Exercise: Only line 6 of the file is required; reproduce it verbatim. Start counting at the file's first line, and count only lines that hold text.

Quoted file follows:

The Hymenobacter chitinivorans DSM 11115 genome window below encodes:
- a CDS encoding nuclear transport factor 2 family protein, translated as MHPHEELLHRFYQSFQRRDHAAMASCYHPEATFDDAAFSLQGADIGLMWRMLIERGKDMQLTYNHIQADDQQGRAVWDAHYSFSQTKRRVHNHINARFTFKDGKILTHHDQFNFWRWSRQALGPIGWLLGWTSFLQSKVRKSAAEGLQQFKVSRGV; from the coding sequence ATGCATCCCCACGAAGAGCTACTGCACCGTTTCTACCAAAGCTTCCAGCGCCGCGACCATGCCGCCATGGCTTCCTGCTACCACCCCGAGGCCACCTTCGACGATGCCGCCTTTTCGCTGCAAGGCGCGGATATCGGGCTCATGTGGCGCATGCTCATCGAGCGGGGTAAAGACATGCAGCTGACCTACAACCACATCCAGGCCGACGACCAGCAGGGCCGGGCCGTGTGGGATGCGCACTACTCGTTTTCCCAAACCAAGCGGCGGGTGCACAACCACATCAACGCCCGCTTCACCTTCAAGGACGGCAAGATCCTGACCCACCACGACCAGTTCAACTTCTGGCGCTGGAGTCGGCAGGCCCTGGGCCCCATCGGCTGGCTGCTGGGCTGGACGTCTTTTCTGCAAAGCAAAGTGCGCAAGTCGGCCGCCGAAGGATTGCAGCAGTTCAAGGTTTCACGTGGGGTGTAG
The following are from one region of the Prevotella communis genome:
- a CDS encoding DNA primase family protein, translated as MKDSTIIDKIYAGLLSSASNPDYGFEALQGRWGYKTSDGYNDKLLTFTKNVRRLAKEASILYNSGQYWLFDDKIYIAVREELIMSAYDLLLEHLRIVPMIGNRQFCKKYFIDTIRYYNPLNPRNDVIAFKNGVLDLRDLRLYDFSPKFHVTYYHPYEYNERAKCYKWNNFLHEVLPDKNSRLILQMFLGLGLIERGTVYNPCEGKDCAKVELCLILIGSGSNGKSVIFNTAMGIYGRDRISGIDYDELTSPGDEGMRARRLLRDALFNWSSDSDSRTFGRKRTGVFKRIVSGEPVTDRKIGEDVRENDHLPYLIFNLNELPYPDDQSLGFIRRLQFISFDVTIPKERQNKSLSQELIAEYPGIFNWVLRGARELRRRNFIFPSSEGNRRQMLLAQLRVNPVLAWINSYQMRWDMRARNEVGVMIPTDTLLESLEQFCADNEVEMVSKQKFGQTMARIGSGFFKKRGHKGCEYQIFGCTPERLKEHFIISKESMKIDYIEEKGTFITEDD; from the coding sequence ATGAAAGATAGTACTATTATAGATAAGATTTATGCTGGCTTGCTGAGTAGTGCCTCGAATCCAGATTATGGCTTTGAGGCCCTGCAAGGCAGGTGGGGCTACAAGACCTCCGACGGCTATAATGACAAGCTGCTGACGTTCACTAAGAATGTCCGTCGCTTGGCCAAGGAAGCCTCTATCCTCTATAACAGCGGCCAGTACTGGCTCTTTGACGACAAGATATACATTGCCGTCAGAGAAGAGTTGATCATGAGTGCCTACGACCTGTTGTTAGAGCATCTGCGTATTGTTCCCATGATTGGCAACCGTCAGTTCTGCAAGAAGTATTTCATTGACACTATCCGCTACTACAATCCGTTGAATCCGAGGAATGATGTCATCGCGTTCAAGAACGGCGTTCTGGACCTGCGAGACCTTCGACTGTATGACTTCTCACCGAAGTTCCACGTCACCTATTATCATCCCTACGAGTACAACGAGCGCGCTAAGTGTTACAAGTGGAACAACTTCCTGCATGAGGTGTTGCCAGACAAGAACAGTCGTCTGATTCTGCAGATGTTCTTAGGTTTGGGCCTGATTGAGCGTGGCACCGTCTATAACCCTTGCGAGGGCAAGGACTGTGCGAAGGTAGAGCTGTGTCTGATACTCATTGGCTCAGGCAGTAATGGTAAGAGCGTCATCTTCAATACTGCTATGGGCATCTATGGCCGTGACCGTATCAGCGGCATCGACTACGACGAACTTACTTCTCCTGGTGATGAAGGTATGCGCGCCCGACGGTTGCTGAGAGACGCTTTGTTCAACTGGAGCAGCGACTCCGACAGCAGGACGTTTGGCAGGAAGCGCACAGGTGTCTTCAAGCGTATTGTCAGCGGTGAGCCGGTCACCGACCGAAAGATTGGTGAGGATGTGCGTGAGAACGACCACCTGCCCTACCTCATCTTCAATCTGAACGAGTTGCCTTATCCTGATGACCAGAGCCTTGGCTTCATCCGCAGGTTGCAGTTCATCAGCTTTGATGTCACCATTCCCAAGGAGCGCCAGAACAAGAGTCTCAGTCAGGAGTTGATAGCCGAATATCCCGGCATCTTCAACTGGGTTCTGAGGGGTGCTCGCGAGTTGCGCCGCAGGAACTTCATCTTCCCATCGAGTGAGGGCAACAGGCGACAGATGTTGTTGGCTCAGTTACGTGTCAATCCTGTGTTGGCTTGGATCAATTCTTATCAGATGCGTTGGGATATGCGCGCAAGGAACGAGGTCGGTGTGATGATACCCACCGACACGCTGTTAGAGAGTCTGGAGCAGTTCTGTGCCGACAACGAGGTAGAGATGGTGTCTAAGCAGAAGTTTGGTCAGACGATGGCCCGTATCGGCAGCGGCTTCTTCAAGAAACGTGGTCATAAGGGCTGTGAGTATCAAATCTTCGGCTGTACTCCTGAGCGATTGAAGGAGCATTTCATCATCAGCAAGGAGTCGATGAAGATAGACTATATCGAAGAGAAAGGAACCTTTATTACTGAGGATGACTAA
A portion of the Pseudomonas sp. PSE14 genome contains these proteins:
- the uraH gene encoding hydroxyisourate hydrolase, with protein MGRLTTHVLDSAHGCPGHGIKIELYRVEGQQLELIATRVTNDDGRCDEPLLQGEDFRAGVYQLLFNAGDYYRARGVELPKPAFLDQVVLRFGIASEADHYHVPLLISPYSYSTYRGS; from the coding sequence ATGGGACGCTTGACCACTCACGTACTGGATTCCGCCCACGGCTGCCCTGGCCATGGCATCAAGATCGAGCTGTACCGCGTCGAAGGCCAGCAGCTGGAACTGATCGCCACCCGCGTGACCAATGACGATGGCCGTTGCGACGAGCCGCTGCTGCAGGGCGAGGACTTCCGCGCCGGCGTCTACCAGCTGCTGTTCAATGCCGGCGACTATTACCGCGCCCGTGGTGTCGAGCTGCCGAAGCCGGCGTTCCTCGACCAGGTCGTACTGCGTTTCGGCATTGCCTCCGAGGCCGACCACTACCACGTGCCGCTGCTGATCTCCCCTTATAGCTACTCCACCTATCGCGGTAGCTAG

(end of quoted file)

- the uraH gene encoding hydroxyisourate hydrolase, with protein MGRLTTHVLDSAHGCPGHGIKIELYRVEGQQLELIATRVTNDDGRCDEPLLQGEDFRAGVYQLLFNAGDYYRARGVELPKPAFLDQVVLRFGIASEADHYHVPLLISPYSYSTYRGS; from the coding sequence ATGGGACGCTTGACCACTCACGTACTGGATTCCGCCCACGGCTGCCCTGGCCATGGCATCAAGATCGAGCTGTACCGCGTCGAAGGCCAGCAGCTGGAACTGATCGCCACCCGCGTGACCAATGACGATGGCCGTTGCGACGAGCCGCTGCTGCAGGGCGAGGACTTCCGCGCCGGCGTCTACCAGCTGCTGTTCAATGCCGGCGACTATTACCGCGCCCGTGGTGTCGAGCTGCCGAAGCCGGCGTTCCTCGACCAGGTCGTACTGCGTTTCGGCATTGCCTCCGAGGCCGACCACTACCACGTGCCGCTGCTGATCTCCCCTTATAGCTACTCCACCTATCGCGGTAGCTAG